Taking no prisoners, the artist speaks his mind and puts his money — what little there is at times, he says — where his mouth is. Conflict is a constant, after all.
Ducking down the side streets of Temple Bar, St Leger knows just where to find the public art he relishes. Street art, he says, is the best way to get to know a city space.
“If you want to gauge the temperature of a city, look at the graffiti,” he says. “If you don’t see graffiti there’s two things happening: either everyone’s repressed and scared or else no one has any imagination and they’re all zombies.”
On Sycamore Street, St Leger points out Conor Harrington’s work Black Herds of the Rain before seeing just how many needles lie strewn behind the parked cars today. Not so many at the moment, plenty of blood-stained alcohol wipes though.
Placed across the sides of numerous buildings in the area, he points out artist Intra Larue’s individual breast sculptures. Down an alleyway he spots a Maser.
Street art in Dublin “has evolved an awful lot from what it was ten years ago,” says St Leger. “Scale’s now become an important aspect.”
Today it’s all large murals and gable ends, he says, grand gestures that make the front page. But he still prefers the smaller, hidden gems.
He stops to observe two bolts in a brick wall, under which someone has sprayed a smile. It’s this “human touch” he loves, and yet he’s not beyond the grand gesture himself.
On Essex Street, along the wall of the Project Arts Centre, are painted the words “TROUBLES FADE OUT IN THE OPEN” in white capitals. As with much of his work though, there’s a slight twist.
In January, the artist opened his Bank of Secrets at Gallery X on South William Street. He invited people to deposit secrets they’d written on paper, which would never be opened, just burned. Mixing the ashes with water-based paint, he created the mural on the Project Arts Centre.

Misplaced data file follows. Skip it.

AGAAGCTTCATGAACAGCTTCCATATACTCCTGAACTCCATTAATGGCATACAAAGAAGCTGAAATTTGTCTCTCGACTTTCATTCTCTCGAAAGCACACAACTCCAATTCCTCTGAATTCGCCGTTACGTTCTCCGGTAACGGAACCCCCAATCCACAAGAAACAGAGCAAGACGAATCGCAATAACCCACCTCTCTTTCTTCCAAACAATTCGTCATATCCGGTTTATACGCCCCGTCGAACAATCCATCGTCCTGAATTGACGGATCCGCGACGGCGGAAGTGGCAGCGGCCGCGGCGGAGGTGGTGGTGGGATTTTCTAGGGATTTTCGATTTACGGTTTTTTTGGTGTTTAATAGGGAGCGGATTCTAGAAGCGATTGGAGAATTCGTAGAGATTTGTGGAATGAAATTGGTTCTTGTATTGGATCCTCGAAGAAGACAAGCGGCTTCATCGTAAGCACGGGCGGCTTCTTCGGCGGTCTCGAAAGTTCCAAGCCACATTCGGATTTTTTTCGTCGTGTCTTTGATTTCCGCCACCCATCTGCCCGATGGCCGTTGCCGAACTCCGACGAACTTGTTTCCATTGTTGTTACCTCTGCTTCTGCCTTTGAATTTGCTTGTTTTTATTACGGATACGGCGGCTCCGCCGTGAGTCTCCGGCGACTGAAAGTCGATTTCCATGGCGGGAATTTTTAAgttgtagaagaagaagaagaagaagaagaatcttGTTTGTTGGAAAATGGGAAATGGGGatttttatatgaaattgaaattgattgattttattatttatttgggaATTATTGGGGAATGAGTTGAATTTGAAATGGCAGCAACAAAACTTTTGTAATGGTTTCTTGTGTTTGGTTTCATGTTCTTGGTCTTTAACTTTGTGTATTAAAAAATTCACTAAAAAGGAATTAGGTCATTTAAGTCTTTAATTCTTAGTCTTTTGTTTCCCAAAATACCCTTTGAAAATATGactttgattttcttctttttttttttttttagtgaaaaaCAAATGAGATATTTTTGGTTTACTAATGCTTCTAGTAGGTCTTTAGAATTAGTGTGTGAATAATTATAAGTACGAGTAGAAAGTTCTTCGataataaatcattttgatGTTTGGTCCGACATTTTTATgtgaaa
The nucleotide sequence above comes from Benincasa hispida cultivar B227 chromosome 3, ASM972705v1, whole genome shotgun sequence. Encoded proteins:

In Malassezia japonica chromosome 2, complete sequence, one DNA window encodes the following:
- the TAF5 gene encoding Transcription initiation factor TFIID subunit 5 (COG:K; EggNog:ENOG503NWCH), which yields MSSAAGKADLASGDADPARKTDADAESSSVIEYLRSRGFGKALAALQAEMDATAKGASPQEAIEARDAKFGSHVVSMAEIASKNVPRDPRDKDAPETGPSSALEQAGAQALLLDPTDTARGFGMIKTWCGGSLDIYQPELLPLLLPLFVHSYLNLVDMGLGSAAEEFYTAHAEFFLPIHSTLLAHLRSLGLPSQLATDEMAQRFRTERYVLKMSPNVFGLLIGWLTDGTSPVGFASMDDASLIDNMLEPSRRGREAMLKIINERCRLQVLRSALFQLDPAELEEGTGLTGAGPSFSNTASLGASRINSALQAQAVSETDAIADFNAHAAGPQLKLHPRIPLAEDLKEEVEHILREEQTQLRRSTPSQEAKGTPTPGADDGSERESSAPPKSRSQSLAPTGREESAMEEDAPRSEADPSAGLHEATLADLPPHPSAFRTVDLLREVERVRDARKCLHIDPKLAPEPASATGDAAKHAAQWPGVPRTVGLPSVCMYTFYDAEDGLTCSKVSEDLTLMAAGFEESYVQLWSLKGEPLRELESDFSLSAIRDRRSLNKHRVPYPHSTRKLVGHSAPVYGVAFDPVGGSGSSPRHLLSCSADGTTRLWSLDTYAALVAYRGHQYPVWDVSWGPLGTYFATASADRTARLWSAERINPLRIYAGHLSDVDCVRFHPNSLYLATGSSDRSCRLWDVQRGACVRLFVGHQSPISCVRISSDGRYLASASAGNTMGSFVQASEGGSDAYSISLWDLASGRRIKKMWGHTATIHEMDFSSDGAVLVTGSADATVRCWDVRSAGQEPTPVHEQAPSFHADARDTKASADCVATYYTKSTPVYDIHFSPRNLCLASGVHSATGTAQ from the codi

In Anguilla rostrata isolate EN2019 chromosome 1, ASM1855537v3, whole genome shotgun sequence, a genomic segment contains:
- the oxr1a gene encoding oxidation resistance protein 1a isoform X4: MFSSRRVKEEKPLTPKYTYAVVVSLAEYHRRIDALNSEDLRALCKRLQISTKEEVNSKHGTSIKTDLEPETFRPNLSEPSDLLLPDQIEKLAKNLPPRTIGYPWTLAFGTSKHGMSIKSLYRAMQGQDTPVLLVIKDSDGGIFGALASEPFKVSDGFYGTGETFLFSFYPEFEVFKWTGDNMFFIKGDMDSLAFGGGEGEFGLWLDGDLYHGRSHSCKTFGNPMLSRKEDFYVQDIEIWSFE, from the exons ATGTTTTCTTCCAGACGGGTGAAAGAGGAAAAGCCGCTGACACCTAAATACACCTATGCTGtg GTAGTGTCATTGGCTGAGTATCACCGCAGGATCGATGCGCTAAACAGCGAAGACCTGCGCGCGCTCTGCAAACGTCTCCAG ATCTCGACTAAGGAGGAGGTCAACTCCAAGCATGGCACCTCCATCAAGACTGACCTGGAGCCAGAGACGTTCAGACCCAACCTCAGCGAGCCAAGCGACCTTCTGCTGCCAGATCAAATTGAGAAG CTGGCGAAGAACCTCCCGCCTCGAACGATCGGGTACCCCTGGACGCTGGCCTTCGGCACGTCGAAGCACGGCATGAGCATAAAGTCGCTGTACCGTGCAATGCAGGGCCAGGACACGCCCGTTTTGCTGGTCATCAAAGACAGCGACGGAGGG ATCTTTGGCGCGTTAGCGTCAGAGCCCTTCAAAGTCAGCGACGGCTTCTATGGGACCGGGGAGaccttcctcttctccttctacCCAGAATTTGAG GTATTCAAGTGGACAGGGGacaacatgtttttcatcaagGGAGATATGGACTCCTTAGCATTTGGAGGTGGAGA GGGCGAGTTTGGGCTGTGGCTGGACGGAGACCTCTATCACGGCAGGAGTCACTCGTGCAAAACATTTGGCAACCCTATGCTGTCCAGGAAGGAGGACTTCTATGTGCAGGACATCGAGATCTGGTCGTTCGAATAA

He’s constantly looking to engage with the public in the creation of art. It’s not just for the public or for any grander sense of involvement though. He has to keep busy, he says, even if it means no income.
When St Leger’s father died in 2013, he rebuked his son on his deathbed. It was “like a fuck-you to somebody and then just disappearing out of their life”, he says. The two hadn’t spoken in 20 years.
After a “cathartic process” of healing, St Leger has kept busy every since.
“November and December are always really quiet times for me. There’s not a lot of working going around,” says St Leger. “I get affected by the seasons, with not enough light there I suffer from depression, but over the last few years I’ve recognised that it’s going to happen and so I’ve become more productive about it.”
Hence, Bank of Secrets, a project he describes as “probably the stupidest thing in the world to do”. It made him no money, after all, but it kept him busy during the colder months and that was enough.
And whether it’s an installation piece or a painted wall, he’s constantly on the move through Dublin’s streets. If he ever does do another gallery show, he says, “expect something fucked up to happen”.